Equitable Access to Small Business Credit: Perspectives from Small Business Lenders

SF Fed Fintech Policy Advisor Sean Creehan moderates a discussion on equitable access to small business credit from the perspective of lenders. October 14, 2021 (video, 51:31 minutes).

The views expressed are not necessarily those of the Federal Reserve Bank of San Francisco or of the Federal Reserve System.


  • Sonja Wells, Chief Lending Officer, City First Bank
  • Pearl Wicks, EVP and COO, HOPE Enterprise Corp
  • Doug Bland, Head of Global Credit, PayPal
  • Kitty Chen, Head of Retail and Business Banking, East West Bank
  • Sean Creehan, Fintech Policy Advisor, Federal Reserve Bank of San Francisco (moderator)


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Sean Creehan:

Welcome back. I’m Sean Creehan, lead for financial health and inclusion on the SF Fed’s FinTech team. So far, you’ve heard a number of awesome perspectives from policy makers, organizations representing small business borrowers and researchers most recently.

Now you’re going to get to hear from small business lenders. The organizations that perhaps the Fed knows best, and they certainly know us well. We want to get into the ins and outs of regulatory and supervisory issues to identify what we at the Fed and our fellow financial sector regulators can do better and differently. What were the major pain points and barriers that were revealed during the pandemic and how can we reform our practices to increase equitable access to capital? What are the underlying structural issues that are something that we as regulators can do something about? We really want to have a candid conversation. That’s something that we’ve asked our panelists today to think about before they joined us to really not be shy, to let us know what we at the Fed can do better.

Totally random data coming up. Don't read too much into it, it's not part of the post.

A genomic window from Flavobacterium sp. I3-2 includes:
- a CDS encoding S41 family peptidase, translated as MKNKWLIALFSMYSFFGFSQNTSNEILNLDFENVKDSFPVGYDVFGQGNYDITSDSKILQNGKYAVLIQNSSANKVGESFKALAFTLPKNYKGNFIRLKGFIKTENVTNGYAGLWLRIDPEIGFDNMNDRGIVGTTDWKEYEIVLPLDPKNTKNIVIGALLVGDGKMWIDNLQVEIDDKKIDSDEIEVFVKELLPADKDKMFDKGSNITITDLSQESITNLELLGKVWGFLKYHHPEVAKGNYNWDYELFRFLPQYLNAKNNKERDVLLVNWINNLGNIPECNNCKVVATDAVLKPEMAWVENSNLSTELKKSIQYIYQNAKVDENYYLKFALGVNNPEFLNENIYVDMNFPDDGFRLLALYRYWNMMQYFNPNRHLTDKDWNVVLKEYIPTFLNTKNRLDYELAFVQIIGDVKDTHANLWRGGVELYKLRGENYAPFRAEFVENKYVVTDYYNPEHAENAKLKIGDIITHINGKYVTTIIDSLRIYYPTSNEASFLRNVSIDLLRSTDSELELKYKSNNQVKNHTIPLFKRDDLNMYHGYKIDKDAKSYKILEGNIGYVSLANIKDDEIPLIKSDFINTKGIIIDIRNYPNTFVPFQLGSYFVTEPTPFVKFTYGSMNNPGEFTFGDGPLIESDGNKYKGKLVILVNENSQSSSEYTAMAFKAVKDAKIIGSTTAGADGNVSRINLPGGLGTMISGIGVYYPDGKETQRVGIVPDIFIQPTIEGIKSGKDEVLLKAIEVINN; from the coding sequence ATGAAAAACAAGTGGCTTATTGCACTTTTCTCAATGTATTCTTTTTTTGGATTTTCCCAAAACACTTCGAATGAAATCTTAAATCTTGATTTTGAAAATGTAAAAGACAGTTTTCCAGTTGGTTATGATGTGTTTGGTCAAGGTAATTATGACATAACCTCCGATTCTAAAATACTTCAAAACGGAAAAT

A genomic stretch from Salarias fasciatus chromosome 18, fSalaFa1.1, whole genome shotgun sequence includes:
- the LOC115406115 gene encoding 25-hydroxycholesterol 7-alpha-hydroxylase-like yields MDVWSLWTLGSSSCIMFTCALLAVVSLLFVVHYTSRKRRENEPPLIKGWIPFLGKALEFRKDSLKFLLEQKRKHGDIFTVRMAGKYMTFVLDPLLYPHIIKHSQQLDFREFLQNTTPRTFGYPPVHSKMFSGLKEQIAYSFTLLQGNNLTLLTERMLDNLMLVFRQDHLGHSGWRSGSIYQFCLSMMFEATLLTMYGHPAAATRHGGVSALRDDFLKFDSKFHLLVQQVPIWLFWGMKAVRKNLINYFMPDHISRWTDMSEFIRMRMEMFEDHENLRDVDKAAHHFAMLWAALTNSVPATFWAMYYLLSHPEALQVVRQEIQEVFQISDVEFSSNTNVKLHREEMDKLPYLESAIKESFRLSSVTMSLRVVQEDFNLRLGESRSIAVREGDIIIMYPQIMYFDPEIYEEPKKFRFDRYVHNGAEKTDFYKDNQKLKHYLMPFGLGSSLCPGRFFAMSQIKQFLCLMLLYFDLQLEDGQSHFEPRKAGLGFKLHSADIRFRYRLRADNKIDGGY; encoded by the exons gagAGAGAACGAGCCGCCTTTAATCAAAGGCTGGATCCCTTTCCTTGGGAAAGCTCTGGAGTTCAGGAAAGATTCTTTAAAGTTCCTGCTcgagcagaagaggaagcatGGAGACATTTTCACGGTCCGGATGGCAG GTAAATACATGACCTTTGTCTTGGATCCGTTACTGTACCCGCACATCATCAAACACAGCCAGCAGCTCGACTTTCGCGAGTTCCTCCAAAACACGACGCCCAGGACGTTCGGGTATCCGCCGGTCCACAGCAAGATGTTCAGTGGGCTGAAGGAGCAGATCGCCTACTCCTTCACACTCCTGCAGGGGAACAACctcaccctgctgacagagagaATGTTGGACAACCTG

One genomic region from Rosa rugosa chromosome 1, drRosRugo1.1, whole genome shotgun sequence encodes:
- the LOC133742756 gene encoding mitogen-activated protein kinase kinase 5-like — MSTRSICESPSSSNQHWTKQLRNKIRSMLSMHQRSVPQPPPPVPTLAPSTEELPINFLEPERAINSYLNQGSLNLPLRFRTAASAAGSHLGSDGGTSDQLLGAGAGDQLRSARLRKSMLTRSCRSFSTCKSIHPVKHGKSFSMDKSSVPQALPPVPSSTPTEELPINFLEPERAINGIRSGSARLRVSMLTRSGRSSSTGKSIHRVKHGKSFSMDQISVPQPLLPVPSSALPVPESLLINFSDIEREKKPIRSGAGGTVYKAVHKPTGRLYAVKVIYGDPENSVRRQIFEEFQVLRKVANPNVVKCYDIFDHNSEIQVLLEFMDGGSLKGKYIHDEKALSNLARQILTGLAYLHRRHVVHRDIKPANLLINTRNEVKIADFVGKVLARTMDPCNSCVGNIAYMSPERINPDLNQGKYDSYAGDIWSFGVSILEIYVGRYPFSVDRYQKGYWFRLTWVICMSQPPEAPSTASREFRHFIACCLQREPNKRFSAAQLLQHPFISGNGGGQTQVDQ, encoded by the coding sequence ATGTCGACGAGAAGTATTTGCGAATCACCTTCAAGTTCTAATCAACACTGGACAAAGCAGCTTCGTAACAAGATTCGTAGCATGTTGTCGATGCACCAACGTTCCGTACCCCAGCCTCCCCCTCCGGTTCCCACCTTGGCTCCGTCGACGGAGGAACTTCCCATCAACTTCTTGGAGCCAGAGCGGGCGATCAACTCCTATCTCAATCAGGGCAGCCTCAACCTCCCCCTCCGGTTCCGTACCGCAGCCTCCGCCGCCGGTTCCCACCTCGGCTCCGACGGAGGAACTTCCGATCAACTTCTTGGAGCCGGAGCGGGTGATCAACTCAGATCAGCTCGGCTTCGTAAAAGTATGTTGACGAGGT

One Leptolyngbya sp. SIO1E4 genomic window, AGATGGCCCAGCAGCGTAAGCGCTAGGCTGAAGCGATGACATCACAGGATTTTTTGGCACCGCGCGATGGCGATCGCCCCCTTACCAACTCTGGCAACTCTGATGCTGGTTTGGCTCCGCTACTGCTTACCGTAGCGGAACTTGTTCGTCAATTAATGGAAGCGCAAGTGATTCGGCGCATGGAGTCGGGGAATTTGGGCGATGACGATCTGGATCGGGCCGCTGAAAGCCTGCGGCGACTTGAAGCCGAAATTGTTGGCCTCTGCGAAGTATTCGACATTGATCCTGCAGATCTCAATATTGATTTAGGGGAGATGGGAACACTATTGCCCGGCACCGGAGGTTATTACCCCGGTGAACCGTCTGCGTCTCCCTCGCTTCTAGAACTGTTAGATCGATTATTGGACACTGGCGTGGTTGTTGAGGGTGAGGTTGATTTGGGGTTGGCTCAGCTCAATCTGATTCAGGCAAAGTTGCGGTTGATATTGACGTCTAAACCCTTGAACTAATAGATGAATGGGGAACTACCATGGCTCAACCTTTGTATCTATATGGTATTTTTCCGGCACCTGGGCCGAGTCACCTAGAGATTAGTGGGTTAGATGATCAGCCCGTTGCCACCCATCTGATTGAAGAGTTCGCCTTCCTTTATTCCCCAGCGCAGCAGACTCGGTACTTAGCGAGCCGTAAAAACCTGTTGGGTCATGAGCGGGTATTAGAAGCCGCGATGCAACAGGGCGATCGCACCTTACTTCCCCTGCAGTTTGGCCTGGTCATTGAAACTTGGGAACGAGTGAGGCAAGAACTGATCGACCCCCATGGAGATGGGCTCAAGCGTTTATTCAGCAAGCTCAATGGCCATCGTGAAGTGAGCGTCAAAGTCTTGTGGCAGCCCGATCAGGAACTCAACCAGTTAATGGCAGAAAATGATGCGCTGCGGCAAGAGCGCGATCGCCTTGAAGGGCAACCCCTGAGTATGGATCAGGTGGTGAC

I also hope we’ll cover the role of financial technology and other public policy supports like small business administration and public guarantees and the role that they can play in helping us solve this big challenge.

So, let me just very quickly introduce our panelists. They can expand upon their bios if they like in their first answer to the question, but we don’t have a lot of time. So, we want to just get right into it.

First, we have Sonja Wells, who is the Chief Lending Officer of City First Bank, the largest Black-led minority deposit institution here in the United States. Pearl Wicks is the EVP and COO of Hope Enterprise Corp, a family of development organizations dedicated to strengthening communities, building assets, and improving lives in the Mississippi Delta region and the broader Southeastern United States. Doug Bland is the head of global credit at PayPal, one of the longest running and most successful financial technology firms in the United States. And finally, Kitty Chen is the head of retail and business banking at East West Bank, the largest Asian American-owned bank in the United States and second largest MDI overall.

So Sonja, Pearl, Doug, Kitty, thank you so much for joining us today, first of all. Like I said, please feel free to expand on your distinguished bios when you get into the questions here, but really just wanted to dive right in with a reflection on where we did well, where we succeeded, and where we fell down as central bankers and regulators working with you, the lenders at helping small business owners of color, women-owned small business owners, and other low income small business owners during the pandemic. Sonja, I thought I could start with you and ask what you saw as the chief lending officer of the largest Black-led MDI in the United States.

Sonja Wells:

Good afternoon, everyone. Actually, what we saw was obviously a program that was stood up very quickly using the PPP program through SBA, the EIDL program. And we were amazed of how quickly the programs were able to be stood up. Obviously, when you stand up anything that quickly, it’s going to be fraught with some frustrations and confusion. But I think that everyone did a really good job in navigating through it. And, as you know, it was evidenced by the number of changes to the program as we went along, but it did get better. So, that’s one of the things that I would definitely say that everybody did well in terms of standing it up quickly, in terms of making the changes as necessary and that were needed to really quickly get the funds out to those businesses that needed it.

I think that some of the differences between the first round and the second round, of course, is that they started to really expand the number of individuals that were covered, the types of businesses that were covered. Particularly, you had those perhaps independent employees or employers that were not necessarily covered in the first round, but ultimately that ended up changing in terms of how we calculated the dollars that the business is qualified for. I think that was a real plus and it did get better over time. So, that’s one of the things that I would definitely say that was done well, extremely well.